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Through the windows

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Through the windows of her East London tower-block flat Jes Fernie sees the city's landmarks in a panorama stretching from St Paul's Cathedral to the Dome. The skyline is studded with cranes as construction continues apace. But, professionally, Fernie's view extends beyond the capital to embrace new building nationwide. Her focus is collaboration between architects and artists and - as project manager for the rsa Art for Architecture Award Scheme - she is instrumental in funding it.

Some aspects of Fernie's Norfolk childhood seem especially formative. Her father is an art historian, her mother an artist, while architecture featured in family excursions. 'There were trips to Norwich Cathedral - my dad was an expert on it,' she says. 'And we used to visit the ruined abbey at Bury St Edmunds. After a while dad would take out his tape measure. That was when we would run off and play hide-and-seek in the ruins.'

architecture went further. 'They knocked down some of the ground-floor walls of our house and built a flat-roofed extension,' says Fernie. 'I still dream about that place. Glass blocks in Norwich in 1976! I remember thinking - this is radical. They were cool parents.'

Having been educated 'locally and very badly', Fernie studied art history at Manchester: 'I didn't do much work there. I lived my teenage years at university, I certainly didn't live them in my teens.' As for her subject, what she particularly recalls now are the paintings of the fifteenth-century Flemish artist, Rogier van der Weyden, and Lynne Walker's feminist architecture and design course.

Fernie's future began to crystallise after she left Manchester with a period of 'temping' at the Hayward Gallery. Director Susan Ferleger Brades and senior curator Greg Hilty were both 'very supportive - I learned so much in a year'. For her thesis on a subsequent arts administration course at City University, Fernie's subject was what artists could do outside of the gallery - an interest she pursued on the course's completion in working with independent curator Isabel Vasseur. Her involvement with the rsa award scheme was a logical next step, first as assistant to Michaela Crimmin (the then manager) and in charge of it since 1998.

While Fernie is passionate about the value of art, she doesn't overestimate its likely impact. 'I used to be naively enthusiastic about the difference that artists could make,' she says. 'I've come to realise that, in the short term at least, it's maybe not much. And there's a lot of crap artists out there! But art will always reach a small minority - and, beyond that, it's important to create a heritage, a sense of history. Artists play an incredibly large part in creating that sense of history and cultural identity.'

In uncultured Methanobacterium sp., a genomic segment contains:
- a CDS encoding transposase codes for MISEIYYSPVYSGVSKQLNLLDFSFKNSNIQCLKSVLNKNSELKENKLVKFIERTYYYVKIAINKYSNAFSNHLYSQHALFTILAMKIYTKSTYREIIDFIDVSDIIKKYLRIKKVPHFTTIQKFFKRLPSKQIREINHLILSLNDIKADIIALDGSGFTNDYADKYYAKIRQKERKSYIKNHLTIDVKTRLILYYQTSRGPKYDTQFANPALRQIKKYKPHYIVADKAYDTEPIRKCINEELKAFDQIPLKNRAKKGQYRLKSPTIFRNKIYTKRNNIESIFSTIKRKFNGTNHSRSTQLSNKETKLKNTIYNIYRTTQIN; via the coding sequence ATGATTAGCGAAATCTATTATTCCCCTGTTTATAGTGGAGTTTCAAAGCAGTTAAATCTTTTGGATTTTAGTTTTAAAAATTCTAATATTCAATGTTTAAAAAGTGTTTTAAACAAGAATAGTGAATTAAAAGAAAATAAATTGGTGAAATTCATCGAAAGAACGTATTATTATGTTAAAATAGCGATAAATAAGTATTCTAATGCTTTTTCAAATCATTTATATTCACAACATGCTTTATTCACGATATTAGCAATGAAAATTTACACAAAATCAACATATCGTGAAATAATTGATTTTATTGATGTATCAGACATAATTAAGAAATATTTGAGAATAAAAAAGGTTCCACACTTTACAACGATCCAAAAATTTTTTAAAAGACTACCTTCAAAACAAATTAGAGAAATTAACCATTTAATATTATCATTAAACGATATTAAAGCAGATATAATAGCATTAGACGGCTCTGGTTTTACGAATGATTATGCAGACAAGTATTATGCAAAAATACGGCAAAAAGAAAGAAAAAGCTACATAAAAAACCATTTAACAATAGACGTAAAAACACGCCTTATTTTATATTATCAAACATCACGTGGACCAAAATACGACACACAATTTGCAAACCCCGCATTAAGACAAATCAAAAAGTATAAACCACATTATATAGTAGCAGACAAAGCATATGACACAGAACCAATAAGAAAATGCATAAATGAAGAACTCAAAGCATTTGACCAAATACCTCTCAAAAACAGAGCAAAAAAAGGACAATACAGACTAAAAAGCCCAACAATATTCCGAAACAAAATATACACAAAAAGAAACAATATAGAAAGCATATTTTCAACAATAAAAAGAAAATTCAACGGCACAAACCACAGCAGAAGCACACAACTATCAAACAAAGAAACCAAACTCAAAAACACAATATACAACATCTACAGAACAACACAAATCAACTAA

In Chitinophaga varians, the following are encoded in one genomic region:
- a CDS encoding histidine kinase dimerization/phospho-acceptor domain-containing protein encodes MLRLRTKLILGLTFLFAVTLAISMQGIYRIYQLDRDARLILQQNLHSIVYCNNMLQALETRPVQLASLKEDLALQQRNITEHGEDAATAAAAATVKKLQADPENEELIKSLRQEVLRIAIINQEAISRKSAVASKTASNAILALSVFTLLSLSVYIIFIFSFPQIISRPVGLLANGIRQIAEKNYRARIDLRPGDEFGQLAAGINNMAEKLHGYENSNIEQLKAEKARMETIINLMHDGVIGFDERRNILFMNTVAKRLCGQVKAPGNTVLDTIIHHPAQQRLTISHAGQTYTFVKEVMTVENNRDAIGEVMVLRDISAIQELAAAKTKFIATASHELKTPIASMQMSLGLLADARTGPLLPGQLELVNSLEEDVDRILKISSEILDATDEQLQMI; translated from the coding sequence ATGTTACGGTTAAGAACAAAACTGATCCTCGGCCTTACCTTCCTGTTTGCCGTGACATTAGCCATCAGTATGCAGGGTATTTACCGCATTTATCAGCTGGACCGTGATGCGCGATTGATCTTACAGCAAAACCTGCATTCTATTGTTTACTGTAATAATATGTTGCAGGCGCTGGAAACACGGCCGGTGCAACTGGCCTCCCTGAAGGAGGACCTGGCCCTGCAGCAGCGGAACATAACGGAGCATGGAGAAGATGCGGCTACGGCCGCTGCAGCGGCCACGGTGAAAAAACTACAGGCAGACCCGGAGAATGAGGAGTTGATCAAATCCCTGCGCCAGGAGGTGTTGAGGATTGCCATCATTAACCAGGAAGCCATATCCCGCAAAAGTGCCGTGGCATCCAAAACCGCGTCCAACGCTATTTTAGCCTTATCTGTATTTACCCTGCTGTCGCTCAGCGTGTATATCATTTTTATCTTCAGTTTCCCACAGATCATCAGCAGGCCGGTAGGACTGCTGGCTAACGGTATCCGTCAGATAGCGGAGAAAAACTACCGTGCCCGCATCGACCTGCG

What might artists bring to collaboration with architects? 'So much of architecture is about compromise. Architects get worn down by qss, by clients, by contractors. Artists have much more autonomy. They're good at picking things to pieces and analysing them. They're able to spark ideas across disciplines. They're keen to talk philosophically, conceptually, about the nature of space - and architects welcome that opportunity. That's why I like funding artists who are erudite.'

The idea behind the award scheme is to fund new artist-architect collaborations. Grant applications are considered four times a year by a multi-disciplinary panel chaired by Lord Palumbo; its members include riba Architecture Gallery director Alicia Pivaro, architect and teacher Katherine Shonfield, artist Yinka Shonibare and architect Renato Benedetti. The amount at stake is modest - no more than £10-15K for each award - but discussions are often 'intense'. Fernie stresses that the search is for 'quality' and 'adventurousness': 'The idea is not just to confirm what the artist or architect already does but to move onto another level.'

During her time at the rsa, Fernie has become increasingly drawn to architecture. 'In the past, when I visited a city I would make an art pilgrimage. Now I find it more interesting to take the place on its architectural merits.' A recent trip to Chicago left her full of admiration for Mies van der Rohe. 'I love the rationality of his buildings, the purity, the aesthetically pleasing proportions. You walk round Chicago and see lots of copies of Mies but you know they're not by him.' Back in London, the canal-side cluster of gasometers near her home are a favourite: 'I like them formally, their structure is so pleasing. And I like the way they are placed in the landscape, industrial in a residential setting.'

The rsa post is part-time so Fernie is able to pursue creative interests - she's a photographer with a studio in Southwark - as well as other projects. One now in its early stages involves St Paul's Cathedral, so prominent from her tower-block window. Fernie is drawing up a long-list of artists for a permanent commission within the building to be completed in 2001.

Now almost 10 years old, the rsa award scheme was evaluated very positively in a recent report by Hugh Pearman and Sandy Nairne. It could be tempting for Fernie to coast on its success but she has other plans. One possibility is that an artist may take up residency at an architectural practice for six months or so, contributing ideas not just to one project but a range of them. Moreover, the whole scheme might be 'redesigned, renamed and relaunched'. It's clear that, for Fernie, what collaboration might mean, what it might provoke or provide, is still uncharted.

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